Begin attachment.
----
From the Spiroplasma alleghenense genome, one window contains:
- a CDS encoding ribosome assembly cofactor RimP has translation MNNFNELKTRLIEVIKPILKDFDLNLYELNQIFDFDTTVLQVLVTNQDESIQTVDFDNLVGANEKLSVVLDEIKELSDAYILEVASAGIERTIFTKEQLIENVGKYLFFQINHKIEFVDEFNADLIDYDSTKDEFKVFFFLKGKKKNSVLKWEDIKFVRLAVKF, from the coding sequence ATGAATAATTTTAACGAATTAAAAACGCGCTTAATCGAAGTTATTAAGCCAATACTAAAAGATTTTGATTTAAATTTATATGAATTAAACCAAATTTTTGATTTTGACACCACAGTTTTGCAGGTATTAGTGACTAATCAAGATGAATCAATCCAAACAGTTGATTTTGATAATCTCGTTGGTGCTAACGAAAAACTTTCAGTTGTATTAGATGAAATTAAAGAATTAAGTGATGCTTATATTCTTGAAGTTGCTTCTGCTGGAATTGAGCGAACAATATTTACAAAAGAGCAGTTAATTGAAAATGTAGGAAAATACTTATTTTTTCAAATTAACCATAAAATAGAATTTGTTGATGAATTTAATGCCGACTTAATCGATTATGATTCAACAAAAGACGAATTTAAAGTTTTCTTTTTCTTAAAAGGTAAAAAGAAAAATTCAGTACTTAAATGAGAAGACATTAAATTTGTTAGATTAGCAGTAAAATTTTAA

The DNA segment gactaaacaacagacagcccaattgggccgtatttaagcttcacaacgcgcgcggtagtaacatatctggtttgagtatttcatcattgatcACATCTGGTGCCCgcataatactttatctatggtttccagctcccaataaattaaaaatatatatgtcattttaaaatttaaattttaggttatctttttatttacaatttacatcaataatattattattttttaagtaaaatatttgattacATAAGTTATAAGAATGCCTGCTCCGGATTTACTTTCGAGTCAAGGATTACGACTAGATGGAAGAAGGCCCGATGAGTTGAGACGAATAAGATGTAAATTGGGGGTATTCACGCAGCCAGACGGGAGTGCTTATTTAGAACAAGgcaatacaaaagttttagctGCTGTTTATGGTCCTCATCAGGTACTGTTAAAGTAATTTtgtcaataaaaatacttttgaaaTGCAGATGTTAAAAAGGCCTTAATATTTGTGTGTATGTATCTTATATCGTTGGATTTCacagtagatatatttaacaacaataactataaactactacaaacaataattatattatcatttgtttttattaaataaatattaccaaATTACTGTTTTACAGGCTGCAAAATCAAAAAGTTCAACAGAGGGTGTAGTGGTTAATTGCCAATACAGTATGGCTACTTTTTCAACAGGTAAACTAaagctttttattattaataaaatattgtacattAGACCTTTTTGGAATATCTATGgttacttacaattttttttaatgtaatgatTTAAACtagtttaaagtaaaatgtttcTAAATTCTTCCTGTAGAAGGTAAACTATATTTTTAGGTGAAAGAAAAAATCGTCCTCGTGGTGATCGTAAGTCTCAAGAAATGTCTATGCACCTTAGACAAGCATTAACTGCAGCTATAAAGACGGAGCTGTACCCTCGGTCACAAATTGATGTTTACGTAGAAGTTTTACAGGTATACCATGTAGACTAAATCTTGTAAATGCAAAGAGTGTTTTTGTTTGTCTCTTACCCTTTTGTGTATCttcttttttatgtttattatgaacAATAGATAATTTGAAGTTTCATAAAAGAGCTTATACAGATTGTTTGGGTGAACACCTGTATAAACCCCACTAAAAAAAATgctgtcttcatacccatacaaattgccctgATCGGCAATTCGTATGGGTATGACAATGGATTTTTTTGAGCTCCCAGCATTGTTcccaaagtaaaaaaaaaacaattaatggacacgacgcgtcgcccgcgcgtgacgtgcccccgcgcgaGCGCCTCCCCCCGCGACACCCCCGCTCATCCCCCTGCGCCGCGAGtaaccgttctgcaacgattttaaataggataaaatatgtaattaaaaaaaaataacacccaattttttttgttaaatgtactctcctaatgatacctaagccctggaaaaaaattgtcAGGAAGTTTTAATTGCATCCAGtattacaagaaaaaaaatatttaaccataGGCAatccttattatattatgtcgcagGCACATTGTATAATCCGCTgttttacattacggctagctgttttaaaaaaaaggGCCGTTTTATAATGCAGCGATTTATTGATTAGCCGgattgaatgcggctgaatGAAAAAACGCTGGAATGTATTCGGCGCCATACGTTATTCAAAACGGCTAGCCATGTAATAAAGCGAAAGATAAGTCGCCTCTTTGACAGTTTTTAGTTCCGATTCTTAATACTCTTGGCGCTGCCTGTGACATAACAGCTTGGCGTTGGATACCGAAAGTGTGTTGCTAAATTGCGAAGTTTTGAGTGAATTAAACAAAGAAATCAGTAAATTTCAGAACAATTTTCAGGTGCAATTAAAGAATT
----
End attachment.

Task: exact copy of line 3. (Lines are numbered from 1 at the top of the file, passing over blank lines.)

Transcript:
The DNA segment gactaaacaacagacagcccaattgggccgtatttaagcttcacaacgcgcgcggtagtaacatatctggtttgagtatttcatcattgatcACATCTGGTGCCCgcataatactttatctatggtttccagctcccaataaattaaaaatatatatgtcattttaaaatttaaattttaggttatctttttatttacaatttacatcaataatattattattttttaagtaaaatatttgattacATAAGTTATAAGAATGCCTGCTCCGGATTTACTTTCGAGTCAAGGATTACGACTAGATGGAAGAAGGCCCGATGAGTTGAGACGAATAAGATGTAAATTGGGGGTATTCACGCAGCCAGACGGGAGTGCTTATTTAGAACAAGgcaatacaaaagttttagctGCTGTTTATGGTCCTCATCAGGTACTGTTAAAGTAATTTtgtcaataaaaatacttttgaaaTGCAGATGTTAAAAAGGCCTTAATATTTGTGTGTATGTATCTTATATCGTTGGATTTCacagtagatatatttaacaacaataactataaactactacaaacaataattatattatcatttgtttttattaaataaatattaccaaATTACTGTTTTACAGGCTGCAAAATCAAAAAGTTCAACAGAGGGTGTAGTGGTTAATTGCCAATACAGTATGGCTACTTTTTCAACAGGTAAACTAaagctttttattattaataaaatattgtacattAGACCTTTTTGGAATATCTATGgttacttacaattttttttaatgtaatgatTTAAACtagtttaaagtaaaatgtttcTAAATTCTTCCTGTAGAAGGTAAACTATATTTTTAGGTGAAAGAAAAAATCGTCCTCGTGGTGATCGTAAGTCTCAAGAAATGTCTATGCACCTTAGACAAGCATTAACTGCAGCTATAAAGACGGAGCTGTACCCTCGGTCACAAATTGATGTTTACGTAGAAGTTTTACAGGTATACCATGTAGACTAAATCTTGTAAATGCAAAGAGTGTTTTTGTTTGTCTCTTACCCTTTTGTGTATCttcttttttatgtttattatgaacAATAGATAATTTGAAGTTTCATAAAAGAGCTTATACAGATTGTTTGGGTGAACACCTGTATAAACCCCACTAAAAAAAATgctgtcttcatacccatacaaattgccctgATCGGCAATTCGTATGGGTATGACAATGGATTTTTTTGAGCTCCCAGCATTGTTcccaaagtaaaaaaaaaacaattaatggacacgacgcgtcgcccgcgcgtgacgtgcccccgcgcgaGCGCCTCCCCCCGCGACACCCCCGCTCATCCCCCTGCGCCGCGAGtaaccgttctgcaacgattttaaataggataaaatatgtaattaaaaaaaaataacacccaattttttttgttaaatgtactctcctaatgatacctaagccctggaaaaaaattgtcAGGAAGTTTTAATTGCATCCAGtattacaagaaaaaaaatatttaaccataGGCAatccttattatattatgtcgcagGCACATTGTATAATCCGCTgttttacattacggctagctgttttaaaaaaaaggGCCGTTTTATAATGCAGCGATTTATTGATTAGCCGgattgaatgcggctgaatGAAAAAACGCTGGAATGTATTCGGCGCCATACGTTATTCAAAACGGCTAGCCATGTAATAAAGCGAAAGATAAGTCGCCTCTTTGACAGTTTTTAGTTCCGATTCTTAATACTCTTGGCGCTGCCTGTGACATAACAGCTTGGCGTTGGATACCGAAAGTGTGTTGCTAAATTGCGAAGTTTTGAGTGAATTAAACAAAGAAATCAGTAAATTTCAGAACAATTTTCAGGTGCAATTAAAGAATT